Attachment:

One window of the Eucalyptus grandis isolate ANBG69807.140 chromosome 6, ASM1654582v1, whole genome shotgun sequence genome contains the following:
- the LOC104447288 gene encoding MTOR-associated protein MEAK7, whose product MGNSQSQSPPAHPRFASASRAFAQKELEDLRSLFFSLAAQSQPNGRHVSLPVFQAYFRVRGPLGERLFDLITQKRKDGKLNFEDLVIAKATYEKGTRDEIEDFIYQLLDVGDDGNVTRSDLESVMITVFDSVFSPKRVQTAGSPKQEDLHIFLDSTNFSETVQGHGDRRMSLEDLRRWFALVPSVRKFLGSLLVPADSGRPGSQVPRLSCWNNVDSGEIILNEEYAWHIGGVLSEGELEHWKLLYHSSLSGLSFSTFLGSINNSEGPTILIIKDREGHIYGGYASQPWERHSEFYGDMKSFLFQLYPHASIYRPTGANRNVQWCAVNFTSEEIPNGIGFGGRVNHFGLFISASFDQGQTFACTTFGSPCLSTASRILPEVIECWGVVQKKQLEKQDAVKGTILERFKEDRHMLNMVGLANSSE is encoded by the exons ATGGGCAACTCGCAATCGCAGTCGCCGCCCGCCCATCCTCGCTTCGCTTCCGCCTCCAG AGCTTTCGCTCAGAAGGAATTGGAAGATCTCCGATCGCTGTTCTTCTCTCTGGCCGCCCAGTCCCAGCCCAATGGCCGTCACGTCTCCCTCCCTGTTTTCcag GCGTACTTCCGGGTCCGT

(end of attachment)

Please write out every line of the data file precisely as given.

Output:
One window of the Eucalyptus grandis isolate ANBG69807.140 chromosome 6, ASM1654582v1, whole genome shotgun sequence genome contains the following:
- the LOC104447288 gene encoding MTOR-associated protein MEAK7, whose product MGNSQSQSPPAHPRFASASRAFAQKELEDLRSLFFSLAAQSQPNGRHVSLPVFQAYFRVRGPLGERLFDLITQKRKDGKLNFEDLVIAKATYEKGTRDEIEDFIYQLLDVGDDGNVTRSDLESVMITVFDSVFSPKRVQTAGSPKQEDLHIFLDSTNFSETVQGHGDRRMSLEDLRRWFALVPSVRKFLGSLLVPADSGRPGSQVPRLSCWNNVDSGEIILNEEYAWHIGGVLSEGELEHWKLLYHSSLSGLSFSTFLGSINNSEGPTILIIKDREGHIYGGYASQPWERHSEFYGDMKSFLFQLYPHASIYRPTGANRNVQWCAVNFTSEEIPNGIGFGGRVNHFGLFISASFDQGQTFACTTFGSPCLSTASRILPEVIECWGVVQKKQLEKQDAVKGTILERFKEDRHMLNMVGLANSSE is encoded by the exons ATGGGCAACTCGCAATCGCAGTCGCCGCCCGCCCATCCTCGCTTCGCTTCCGCCTCCAG AGCTTTCGCTCAGAAGGAATTGGAAGATCTCCGATCGCTGTTCTTCTCTCTGGCCGCCCAGTCCCAGCCCAATGGCCGTCACGTCTCCCTCCCTGTTTTCcag GCGTACTTCCGGGTCCGT